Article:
Freddy Benson (Steve Martin) is a crass, loud American. Laurence Jameson (Michael Caine) is a suave, urbane European. Their common ground is that they both are confidence men, and they meet in a train compartment as Benson is scamming his way across Europe, taking advantage of women's generosity. The two are forced into a rivalry, which culminates in a wager to see who can be the first to bilk $50,000 out of American heiress Janet Colgate (Glenne Headly). Their game of one-upmanship is, of course, brought to ridiculous heights as things progress. Written by Paul Henning (the mind behind such TV shows as Green Acres and The Beverly Hillbillies), Dirty Rotten Scoundrels is an uneven but funny mix of Martin's physical comedy and Caine's oily charms. Martin's first role as cohort is to assume the persona of Ruprecht, the "special" younger brother intended to scare off potential brides. As Ruprecht, he comes off as a down-home version of Jerry Lewis; hilarious as it is, it doesn't quite fit with the rest of the film. Once the wager is on, though, Martin slips into his overly earnest mode as an American military man suffering from hysterical paralysis, with Caine as a psychologist who takes on his case. All in all, Dirty Rotten Scoundrels (a loose remake of the 1964 film Bedtime Story with David Niven and Marlon Brando) is a droll, intelligent comedy, short on knee slappers but long on comic situations and characterisations. --Jerry Renshaw, Amazon.com
Nightingale's Boy's shows what happens when a master at a northern grammar school, Bill 'Tweety' Nightingale, tries to organise a reunion with the boys of the 'star' class of his career: the 1949 sixth form. Nearing retirement and aware that his gifts are fading, Bill fondly regards the class as the high point of his career, and now hopes to recapture some of its alchemy; as this seven-part series unfolds, we see just how the likely lads of '49 turned out - and whether Bill is doomed to disillusion. Derek Farr - like several cast members a former teacher himself - brings great sympathy to the role of Bill Nightingale, a radical who had fought in the Spanish Civil War, and a distinguished master with 35 years' teaching experience. Each drama focuses on a particular member of his favourite class, with Anton Rodgers, Ronald Lewis, David Swift and Bernard Gallagher among the noted actors portraying the sixth-formers in adult life; writers include award-winning playwright Jack Rosenthal, Arthur Hopcraft.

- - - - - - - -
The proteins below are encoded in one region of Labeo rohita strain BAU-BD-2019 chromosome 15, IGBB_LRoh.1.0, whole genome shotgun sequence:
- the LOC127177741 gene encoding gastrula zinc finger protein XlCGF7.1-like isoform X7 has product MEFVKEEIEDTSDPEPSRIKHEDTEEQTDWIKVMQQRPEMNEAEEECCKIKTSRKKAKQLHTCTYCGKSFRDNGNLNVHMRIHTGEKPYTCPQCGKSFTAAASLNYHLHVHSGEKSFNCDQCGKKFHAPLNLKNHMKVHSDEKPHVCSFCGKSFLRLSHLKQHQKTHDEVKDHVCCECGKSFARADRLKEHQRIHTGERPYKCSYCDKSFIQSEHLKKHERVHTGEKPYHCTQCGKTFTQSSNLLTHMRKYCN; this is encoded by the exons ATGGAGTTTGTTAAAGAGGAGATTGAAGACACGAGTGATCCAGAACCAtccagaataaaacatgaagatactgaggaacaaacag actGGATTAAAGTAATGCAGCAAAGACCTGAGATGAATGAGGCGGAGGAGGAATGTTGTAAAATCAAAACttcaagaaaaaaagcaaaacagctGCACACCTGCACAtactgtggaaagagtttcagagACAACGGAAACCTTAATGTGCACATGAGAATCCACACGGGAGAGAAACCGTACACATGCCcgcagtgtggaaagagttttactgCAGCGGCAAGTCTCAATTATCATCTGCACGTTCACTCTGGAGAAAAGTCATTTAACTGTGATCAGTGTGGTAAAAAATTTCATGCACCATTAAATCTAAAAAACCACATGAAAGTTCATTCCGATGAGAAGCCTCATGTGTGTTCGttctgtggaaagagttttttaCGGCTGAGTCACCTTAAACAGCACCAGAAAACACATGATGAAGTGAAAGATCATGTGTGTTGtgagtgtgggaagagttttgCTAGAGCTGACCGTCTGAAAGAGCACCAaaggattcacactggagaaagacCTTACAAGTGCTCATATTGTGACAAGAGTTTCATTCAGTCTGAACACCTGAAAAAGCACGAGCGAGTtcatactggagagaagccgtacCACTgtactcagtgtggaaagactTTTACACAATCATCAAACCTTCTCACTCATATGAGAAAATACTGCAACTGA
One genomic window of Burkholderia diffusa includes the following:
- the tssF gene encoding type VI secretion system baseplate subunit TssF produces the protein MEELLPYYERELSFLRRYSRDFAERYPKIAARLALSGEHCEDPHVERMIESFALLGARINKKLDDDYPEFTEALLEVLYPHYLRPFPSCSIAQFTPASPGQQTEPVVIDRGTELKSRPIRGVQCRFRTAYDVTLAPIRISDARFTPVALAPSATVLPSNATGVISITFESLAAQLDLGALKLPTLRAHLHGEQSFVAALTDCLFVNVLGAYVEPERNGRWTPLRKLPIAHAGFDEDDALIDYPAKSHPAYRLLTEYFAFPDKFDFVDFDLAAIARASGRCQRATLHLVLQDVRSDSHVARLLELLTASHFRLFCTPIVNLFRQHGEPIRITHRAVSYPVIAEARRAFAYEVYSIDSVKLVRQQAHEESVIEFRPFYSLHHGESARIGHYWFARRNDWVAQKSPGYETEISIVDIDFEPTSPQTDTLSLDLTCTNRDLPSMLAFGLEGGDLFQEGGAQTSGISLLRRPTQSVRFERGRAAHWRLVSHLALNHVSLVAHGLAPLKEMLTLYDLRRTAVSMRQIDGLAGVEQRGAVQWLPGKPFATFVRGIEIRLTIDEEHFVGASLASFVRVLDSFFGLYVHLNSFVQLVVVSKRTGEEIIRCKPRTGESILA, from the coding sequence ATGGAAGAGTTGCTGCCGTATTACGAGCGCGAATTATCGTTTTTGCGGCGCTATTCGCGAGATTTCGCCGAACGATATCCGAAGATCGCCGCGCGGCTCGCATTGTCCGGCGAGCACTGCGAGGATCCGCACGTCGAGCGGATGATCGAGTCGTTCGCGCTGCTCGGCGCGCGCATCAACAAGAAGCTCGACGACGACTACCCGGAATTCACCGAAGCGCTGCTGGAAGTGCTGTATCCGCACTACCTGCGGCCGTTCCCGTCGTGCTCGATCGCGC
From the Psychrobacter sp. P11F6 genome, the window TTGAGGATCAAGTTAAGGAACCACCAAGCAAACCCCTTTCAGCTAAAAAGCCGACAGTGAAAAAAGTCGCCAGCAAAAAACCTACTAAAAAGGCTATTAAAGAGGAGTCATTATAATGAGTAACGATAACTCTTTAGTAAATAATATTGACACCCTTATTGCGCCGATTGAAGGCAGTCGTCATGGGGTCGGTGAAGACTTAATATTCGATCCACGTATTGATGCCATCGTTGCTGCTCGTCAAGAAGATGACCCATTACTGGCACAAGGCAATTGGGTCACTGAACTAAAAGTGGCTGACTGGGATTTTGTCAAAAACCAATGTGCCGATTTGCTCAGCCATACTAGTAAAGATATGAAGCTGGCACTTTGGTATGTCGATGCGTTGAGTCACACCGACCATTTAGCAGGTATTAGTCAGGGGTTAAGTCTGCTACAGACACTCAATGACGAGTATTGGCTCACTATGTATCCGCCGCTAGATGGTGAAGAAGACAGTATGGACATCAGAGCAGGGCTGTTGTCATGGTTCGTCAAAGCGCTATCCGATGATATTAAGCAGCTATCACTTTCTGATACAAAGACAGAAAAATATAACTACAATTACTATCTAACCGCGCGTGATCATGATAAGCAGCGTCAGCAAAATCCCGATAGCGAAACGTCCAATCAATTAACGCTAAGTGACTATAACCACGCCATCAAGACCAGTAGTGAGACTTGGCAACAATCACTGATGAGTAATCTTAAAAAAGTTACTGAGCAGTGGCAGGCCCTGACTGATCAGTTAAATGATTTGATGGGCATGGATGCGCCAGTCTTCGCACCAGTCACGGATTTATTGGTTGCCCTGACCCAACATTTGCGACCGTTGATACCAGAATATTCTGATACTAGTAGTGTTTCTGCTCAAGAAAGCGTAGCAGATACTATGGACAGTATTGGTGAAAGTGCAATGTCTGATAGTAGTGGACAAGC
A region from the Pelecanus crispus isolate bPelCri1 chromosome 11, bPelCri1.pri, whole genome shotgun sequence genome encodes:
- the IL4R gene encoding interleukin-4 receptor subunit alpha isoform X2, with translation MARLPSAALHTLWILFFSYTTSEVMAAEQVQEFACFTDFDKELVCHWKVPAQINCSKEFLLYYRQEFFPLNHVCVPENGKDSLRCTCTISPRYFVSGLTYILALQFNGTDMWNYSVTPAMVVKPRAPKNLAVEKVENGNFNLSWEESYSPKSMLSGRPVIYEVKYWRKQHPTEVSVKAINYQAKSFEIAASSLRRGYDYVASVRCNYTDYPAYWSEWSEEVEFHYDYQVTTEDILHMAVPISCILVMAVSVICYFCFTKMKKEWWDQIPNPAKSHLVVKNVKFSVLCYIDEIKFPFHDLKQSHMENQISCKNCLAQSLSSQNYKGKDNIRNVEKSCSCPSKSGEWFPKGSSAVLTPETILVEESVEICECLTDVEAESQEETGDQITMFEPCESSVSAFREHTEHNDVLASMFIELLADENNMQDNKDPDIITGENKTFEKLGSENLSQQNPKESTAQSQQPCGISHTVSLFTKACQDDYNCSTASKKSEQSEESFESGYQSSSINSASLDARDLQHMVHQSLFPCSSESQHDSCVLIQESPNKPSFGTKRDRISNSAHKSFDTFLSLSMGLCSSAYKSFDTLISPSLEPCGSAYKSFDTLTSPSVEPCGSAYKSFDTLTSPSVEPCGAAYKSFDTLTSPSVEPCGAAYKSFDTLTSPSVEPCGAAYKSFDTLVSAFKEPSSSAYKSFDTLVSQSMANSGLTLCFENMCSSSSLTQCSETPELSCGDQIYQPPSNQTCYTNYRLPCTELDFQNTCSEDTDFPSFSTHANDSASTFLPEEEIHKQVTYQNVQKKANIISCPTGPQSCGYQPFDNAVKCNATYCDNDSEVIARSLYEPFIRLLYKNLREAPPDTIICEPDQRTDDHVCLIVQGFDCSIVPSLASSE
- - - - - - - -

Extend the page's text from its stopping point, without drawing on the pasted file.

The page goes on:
Lillie Langtry had it all: beauty talent wealth fame-and the heart of any man she desired. Now her storied past comes to life in this riveting series starring Francesca Annis as the incomparable Lillie Langtry. When Lillie Langtry defies the moral traditions of Victorian England and nineteenth century America she becomes one of the most celebrated and scandalous women of her time. Bold intelligent and witty Lillie' dazzling beauty and brazen determination liberate her from a woman's proper place in society. Rising from modest beginnings to international superstar to the bed of the Prince of Wales she is a ""serial"" lover attracting attention from kings judges princes and commoners-and manipulating them as she desires. Lillie features over 1 000 performers Victorian and Edwardian details (right down to the bustles and petticoats) plus a performance that earned Francesca Annis critical Acclaim. Share the life and loves of Lillie Langtry and witness a legend in the making.
Anton Rodgers stars as middle aged solicitor Alec Callender - a partner in Semple Callender and Henty - who pines for Perry Mason style cases however seldom is faced with anything more taxing than a simple house conveyancing. Through his work Alec meets Zoe Angell played by Eve Matheson a 26 year old PE teacher befuddled by her impending divorce although neither is looking for romance there is an unmistakable spark and soon they embark on the rocky road of a 'spring and autumn'